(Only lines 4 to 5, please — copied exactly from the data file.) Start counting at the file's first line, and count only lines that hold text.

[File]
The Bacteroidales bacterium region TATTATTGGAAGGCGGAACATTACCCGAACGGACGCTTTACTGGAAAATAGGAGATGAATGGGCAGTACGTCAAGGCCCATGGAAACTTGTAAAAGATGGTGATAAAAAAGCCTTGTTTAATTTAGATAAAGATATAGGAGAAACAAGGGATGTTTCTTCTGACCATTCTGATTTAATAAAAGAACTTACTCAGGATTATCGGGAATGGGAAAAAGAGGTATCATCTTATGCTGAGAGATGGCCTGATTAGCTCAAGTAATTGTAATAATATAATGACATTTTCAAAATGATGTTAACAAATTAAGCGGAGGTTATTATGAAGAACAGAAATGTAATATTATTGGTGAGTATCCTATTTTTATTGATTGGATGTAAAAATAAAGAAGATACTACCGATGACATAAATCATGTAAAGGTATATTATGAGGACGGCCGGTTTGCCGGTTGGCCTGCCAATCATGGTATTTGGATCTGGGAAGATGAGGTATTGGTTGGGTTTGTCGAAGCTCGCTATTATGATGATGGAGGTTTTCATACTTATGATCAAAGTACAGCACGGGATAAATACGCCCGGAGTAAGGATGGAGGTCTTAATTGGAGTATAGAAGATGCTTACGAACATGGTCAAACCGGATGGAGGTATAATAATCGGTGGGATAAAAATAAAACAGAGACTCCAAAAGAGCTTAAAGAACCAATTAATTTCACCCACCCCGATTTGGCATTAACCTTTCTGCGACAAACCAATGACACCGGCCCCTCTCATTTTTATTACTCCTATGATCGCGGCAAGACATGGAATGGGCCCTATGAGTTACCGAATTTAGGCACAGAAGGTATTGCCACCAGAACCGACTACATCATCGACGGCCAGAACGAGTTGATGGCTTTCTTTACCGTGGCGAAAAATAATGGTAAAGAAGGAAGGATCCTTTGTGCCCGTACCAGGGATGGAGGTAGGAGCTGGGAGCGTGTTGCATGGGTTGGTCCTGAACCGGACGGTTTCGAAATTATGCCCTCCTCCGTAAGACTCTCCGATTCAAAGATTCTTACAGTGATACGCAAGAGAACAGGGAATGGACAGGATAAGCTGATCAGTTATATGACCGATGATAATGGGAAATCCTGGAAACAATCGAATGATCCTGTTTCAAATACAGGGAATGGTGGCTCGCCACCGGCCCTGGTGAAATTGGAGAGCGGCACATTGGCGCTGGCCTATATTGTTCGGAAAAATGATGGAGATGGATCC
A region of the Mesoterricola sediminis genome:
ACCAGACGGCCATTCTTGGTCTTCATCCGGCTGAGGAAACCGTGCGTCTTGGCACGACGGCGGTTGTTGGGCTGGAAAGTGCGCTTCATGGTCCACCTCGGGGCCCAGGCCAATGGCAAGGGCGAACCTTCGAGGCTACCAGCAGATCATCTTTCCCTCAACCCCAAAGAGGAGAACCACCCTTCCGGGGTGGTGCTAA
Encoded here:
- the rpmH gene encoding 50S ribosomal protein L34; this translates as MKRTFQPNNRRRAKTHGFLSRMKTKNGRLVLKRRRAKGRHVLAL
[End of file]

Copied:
Encoded here:
- the rpmH gene encoding 50S ribosomal protein L34; this translates as MKRTFQPNNRRRAKTHGFLSRMKTKNGRLVLKRRRAKGRHVLAL